This Saturday, my brother seminarians and I lost one of our greatest heroes. For most of us, John Paul II is the only pope we ever knew. For all of us, he is our Michael Jordan. Every boy growing up wanted to “be like Mike.” Well, here at the seminary, we all want to “be like JP.” He was one of our greatest inspirations and the living embodiment of everything we hoped to be one day as priests. In our eyes, he is truly “John Paul the Great.”
For the most part, the media just don’t get it, even though they have had almost nothing but glowing words to say about the Holy Father these past few days. They speak of his amazing charisma, his fluency in many languages, his jet visits to hundreds of countries. They speak of his ability to touch the hearts of those of all faiths and to draw enormous crowds wherever he went. They speak of the pivotal role that he played in the peaceful liberation of Poland from Communism and the collapse of the Soviet Empire. And the list goes on.
Yes, such qualities and accomplishments all made John Paul a truly gifted and unique individual, but they are not what made him such a marvelous gift from God. One can have all the charisma in the world without ever becoming a true spiritual father. One can visit hundreds of countries without ever bringing them closer to Christ. One can speak every language on the planet without ever preaching Jesus Christ as powerfully as John Paul did. There is only one reason that explains the greatness and the universal appeal of John Paul II: he was like Jesus Christ.
John Paul II was a living saint, a true disciple of Jesus Christ. That is what made him so special. Everything else is just icing on the cake. We are all called to love God with all of our heart and strength, and John Paul responded to this call so generously that God worked a miracle in his soul. We become like those who we love, and John Paul loved Jesus so strongly that when people met him, they met Christ! That is why millions of people, young and old, came to see him wherever he went. They came because he radiated the joy and the love of Jesus Christ.
The source of this union with Christ was John Paul’s profoundly intense spiritual life. He was a man of intense prayer, a true mystic. On an average day he would spend up to seven hours in prayer, often rising in the very early hours of the morning to begin praying for his millions of spiritual children. His relationship with God was as rich and as tangible as the love between the happiest husband and wife. It is this spiritual union that gave John Paul his seemingly endless energy over this past decade, even as his body was increasingly decimated by Parkinson’s disease.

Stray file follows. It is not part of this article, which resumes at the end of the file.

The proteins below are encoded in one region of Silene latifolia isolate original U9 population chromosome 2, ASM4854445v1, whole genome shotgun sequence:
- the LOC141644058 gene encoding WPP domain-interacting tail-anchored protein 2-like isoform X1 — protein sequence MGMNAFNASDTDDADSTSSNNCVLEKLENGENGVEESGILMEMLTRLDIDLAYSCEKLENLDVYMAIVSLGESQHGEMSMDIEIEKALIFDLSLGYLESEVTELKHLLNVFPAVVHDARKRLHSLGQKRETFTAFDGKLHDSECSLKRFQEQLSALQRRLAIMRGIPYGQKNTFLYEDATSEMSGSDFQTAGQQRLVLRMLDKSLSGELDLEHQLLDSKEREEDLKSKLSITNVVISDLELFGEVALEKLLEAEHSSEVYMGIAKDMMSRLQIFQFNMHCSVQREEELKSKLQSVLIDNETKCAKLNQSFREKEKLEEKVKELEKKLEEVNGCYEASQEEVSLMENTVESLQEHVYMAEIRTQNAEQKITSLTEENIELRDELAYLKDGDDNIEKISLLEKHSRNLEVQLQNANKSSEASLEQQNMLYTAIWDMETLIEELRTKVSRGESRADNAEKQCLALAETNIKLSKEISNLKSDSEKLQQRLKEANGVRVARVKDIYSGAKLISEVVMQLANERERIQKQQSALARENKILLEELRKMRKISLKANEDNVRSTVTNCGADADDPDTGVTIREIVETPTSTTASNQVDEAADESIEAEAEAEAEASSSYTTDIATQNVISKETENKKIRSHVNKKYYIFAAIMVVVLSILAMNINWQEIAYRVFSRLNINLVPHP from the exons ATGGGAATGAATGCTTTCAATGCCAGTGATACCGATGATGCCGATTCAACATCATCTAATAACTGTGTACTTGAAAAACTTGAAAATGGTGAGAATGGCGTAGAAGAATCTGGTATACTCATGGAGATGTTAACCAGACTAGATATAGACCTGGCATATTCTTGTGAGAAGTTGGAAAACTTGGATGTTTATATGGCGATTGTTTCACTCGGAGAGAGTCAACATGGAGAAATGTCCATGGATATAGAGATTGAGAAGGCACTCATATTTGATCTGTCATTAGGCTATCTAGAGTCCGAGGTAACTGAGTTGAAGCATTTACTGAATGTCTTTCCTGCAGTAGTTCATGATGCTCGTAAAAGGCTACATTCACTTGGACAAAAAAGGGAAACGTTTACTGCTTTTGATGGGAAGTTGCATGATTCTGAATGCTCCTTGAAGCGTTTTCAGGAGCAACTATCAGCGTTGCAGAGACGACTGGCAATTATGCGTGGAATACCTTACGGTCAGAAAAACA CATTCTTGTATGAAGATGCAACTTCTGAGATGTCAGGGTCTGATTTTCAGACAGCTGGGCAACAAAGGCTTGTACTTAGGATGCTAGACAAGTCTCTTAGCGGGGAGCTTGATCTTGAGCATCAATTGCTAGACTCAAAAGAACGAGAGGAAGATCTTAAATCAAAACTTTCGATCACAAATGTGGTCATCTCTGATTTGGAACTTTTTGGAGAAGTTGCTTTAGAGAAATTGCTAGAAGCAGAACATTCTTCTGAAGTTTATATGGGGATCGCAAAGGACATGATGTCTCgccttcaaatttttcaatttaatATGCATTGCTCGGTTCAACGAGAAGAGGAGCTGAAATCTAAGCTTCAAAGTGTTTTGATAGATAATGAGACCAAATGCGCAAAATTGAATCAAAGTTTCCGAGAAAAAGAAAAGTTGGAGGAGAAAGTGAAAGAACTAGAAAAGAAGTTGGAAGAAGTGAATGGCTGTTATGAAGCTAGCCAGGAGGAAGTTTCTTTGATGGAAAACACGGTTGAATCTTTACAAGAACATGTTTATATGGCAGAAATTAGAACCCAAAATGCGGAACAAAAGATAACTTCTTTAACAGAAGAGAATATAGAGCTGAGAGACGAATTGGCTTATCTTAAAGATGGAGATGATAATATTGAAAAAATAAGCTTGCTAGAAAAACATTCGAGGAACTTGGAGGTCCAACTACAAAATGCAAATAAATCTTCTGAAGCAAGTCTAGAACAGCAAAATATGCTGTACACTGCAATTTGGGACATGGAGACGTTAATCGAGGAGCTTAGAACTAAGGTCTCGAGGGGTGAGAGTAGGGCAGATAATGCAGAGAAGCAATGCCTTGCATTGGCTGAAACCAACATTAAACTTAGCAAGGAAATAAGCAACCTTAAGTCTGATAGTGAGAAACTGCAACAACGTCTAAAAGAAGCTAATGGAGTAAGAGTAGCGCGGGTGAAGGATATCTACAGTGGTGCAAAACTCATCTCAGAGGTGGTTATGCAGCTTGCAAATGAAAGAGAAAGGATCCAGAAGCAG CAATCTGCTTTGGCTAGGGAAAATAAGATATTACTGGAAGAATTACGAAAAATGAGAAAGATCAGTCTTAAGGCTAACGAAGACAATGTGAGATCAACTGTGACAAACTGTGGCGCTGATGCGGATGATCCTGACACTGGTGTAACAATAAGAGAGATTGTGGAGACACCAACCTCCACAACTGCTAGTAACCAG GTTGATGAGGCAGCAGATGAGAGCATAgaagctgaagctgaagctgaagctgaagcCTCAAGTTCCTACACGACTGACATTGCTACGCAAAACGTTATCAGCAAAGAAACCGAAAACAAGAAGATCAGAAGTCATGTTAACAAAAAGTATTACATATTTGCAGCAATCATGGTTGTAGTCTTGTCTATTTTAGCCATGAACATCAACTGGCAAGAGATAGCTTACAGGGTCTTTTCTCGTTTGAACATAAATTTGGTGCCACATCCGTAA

Already we are hearing speculation in the media that perhaps the next pope will be more “enlightened” and will change the Church’s position on issues such as abortion, contraception, and homosexuality. But he can’t. It’s like hoping the next pope will try to change the law of gravity—impossible! John Paul cannot change the teaching of the Church, and neither can the next pope, because its truth is the truth of Jesus Christ. The truth is not his to change, nor is it ours to change.
So the pope was not great “in spite of” his unwavering teaching on these moral issues, as some commentators are remarking, but rather he was great because of his courageous proclamation of these truths to a culture of death! Like Christ, John Paul proclaimed the truth even when his listeners found it painful to hear. The world desperately needs truth; the world desperately needs Christ. This man brought us both. With all my heart I thank you, dear God, for giving us Pope John Paul the Great.John Paul the Great